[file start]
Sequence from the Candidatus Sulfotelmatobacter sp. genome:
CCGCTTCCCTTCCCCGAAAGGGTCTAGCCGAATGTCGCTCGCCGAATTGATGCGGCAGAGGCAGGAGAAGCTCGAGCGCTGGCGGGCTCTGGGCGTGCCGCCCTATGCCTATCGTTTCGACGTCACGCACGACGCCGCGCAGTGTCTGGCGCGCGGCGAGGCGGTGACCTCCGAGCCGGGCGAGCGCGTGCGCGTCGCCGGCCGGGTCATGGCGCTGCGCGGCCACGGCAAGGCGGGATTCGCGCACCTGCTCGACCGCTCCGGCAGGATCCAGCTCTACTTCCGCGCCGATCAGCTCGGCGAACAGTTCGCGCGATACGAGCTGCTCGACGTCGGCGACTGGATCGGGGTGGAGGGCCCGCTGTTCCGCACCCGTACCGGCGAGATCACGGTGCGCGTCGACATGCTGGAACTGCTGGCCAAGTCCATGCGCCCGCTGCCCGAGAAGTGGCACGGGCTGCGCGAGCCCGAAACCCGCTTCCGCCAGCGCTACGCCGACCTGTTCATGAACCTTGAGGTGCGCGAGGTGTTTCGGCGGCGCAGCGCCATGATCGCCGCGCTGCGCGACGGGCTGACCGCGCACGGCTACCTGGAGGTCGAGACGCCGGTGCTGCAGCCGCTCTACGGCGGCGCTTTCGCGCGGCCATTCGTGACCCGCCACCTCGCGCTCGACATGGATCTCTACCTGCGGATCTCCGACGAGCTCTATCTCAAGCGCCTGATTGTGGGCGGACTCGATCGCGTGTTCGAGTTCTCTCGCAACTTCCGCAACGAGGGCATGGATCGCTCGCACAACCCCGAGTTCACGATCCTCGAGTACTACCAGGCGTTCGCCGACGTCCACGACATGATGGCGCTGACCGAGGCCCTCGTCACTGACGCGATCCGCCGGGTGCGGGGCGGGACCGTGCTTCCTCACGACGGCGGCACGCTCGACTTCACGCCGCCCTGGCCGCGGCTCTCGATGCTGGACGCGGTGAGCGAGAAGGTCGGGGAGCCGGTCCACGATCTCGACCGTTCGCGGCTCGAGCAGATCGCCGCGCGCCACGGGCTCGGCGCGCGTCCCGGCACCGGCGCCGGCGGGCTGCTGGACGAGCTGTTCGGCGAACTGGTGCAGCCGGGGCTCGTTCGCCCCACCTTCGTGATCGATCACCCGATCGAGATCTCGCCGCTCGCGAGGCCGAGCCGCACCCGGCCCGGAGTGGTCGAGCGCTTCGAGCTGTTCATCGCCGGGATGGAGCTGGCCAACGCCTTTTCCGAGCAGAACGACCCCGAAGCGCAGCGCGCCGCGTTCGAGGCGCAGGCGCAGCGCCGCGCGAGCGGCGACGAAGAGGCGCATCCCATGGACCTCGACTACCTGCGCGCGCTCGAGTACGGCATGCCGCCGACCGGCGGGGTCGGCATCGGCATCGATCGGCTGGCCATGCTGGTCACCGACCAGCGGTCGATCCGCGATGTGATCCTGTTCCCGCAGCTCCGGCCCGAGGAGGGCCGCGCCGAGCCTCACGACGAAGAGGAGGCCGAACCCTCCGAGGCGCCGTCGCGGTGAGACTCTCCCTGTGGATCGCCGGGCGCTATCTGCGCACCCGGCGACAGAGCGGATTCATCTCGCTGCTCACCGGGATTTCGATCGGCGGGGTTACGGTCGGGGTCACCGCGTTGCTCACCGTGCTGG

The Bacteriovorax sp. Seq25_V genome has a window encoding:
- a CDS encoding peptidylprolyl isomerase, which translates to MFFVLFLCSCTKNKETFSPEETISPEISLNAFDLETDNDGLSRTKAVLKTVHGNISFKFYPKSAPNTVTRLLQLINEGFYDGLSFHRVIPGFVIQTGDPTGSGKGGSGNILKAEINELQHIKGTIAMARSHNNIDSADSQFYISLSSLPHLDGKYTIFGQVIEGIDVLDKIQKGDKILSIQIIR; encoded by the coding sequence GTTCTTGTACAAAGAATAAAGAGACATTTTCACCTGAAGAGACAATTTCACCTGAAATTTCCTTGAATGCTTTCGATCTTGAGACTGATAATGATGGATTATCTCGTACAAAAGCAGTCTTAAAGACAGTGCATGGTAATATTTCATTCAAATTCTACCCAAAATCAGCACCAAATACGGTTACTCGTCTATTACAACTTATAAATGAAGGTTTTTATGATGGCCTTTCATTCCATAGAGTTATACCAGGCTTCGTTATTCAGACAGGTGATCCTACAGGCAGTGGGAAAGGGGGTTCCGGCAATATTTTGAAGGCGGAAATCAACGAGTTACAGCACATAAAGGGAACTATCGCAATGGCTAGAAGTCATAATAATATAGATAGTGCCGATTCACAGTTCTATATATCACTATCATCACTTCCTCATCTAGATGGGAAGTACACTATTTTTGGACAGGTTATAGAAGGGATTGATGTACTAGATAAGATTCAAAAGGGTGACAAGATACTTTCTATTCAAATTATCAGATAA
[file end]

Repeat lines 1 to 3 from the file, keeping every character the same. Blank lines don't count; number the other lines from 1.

Sequence from the Candidatus Sulfotelmatobacter sp. genome:
CCGCTTCCCTTCCCCGAAAGGGTCTAGCCGAATGTCGCTCGCCGAATTGATGCGGCAGAGGCAGGAGAAGCTCGAGCGCTGGCGGGCTCTGGGCGTGCCGCCCTATGCCTATCGTTTCGACGTCACGCACGACGCCGCGCAGTGTCTGGCGCGCGGCGAGGCGGTGACCTCCGAGCCGGGCGAGCGCGTGCGCGTCGCCGGCCGGGTCATGGCGCTGCGCGGCCACGGCAAGGCGGGATTCGCGCACCTGCTCGACCGCTCCGGCAGGATCCAGCTCTACTTCCGCGCCGATCAGCTCGGCGAACAGTTCGCGCGATACGAGCTGCTCGACGTCGGCGACTGGATCGGGGTGGAGGGCCCGCTGTTCCGCACCCGTACCGGCGAGATCACGGTGCGCGTCGACATGCTGGAACTGCTGGCCAAGTCCATGCGCCCGCTGCCCGAGAAGTGGCACGGGCTGCGCGAGCCCGAAACCCGCTTCCGCCAGCGCTACGCCGACCTGTTCATGAACCTTGAGGTGCGCGAGGTGTTTCGGCGGCGCAGCGCCATGATCGCCGCGCTGCGCGACGGGCTGACCGCGCACGGCTACCTGGAGGTCGAGACGCCGGTGCTGCAGCCGCTCTACGGCGGCGCTTTCGCGCGGCCATTCGTGACCCGCCACCTCGCGCTCGACATGGATCTCTACCTGCGGATCTCCGACGAGCTCTATCTCAAGCGCCTGATTGTGGGCGGACTCGATCGCGTGTTCGAGTTCTCTCGCAACTTCCGCAACGAGGGCATGGATCGCTCGCACAACCCCGAGTTCACGATCCTCGAGTACTACCAGGCGTTCGCCGACGTCCACGACATGATGGCGCTGACCGAGGCCCTCGTCACTGACGCGATCCGCCGGGTGCGGGGCGGGACCGTGCTTCCTCACGACGGCGGCACGCTCGACTTCACGCCGCCCTGGCCGCGGCTCTCGATGCTGGACGCGGTGAGCGAGAAGGTCGGGGAGCCGGTCCACGATCTCGACCGTTCGCGGCTCGAGCAGATCGCCGCGCGCCACGGGCTCGGCGCGCGTCCCGGCACCGGCGCCGGCGGGCTGCTGGACGAGCTGTTCGGCGAACTGGTGCAGCCGGGGCTCGTTCGCCCCACCTTCGTGATCGATCACCCGATCGAGATCTCGCCGCTCGCGAGGCCGAGCCGCACCCGGCCCGGAGTGGTCGAGCGCTTCGAGCTGTTCATCGCCGGGATGGAGCTGGCCAACGCCTTTTCCGAGCAGAACGACCCCGAAGCGCAGCGCGCCGCGTTCGAGGCGCAGGCGCAGCGCCGCGCGAGCGGCGACGAAGAGGCGCATCCCATGGACCTCGACTACCTGCGCGCGCTCGAGTACGGCATGCCGCCGACCGGCGGGGTCGGCATCGGCATCGATCGGCTGGCCATGCTGGTCACCGACCAGCGGTCGATCCGCGATGTGATCCTGTTCCCGCAGCTCCGGCCCGAGGAGGGCCGCGCCGAGCCTCACGACGAAGAGGAGGCCGAACCCTCCGAGGCGCCGTCGCGGTGAGACTCTCCCTGTGGATCGCCGGGCGCTATCTGCGCACCCGGCGACAGAGCGGATTCATCTCGCTGCTCACCGGGATTTCGATCGGCGGGGTTACGGTCGGGGTCACCGCGTTGCTCACCGTGCTGG

The Bacteriovorax sp. Seq25_V genome has a window encoding: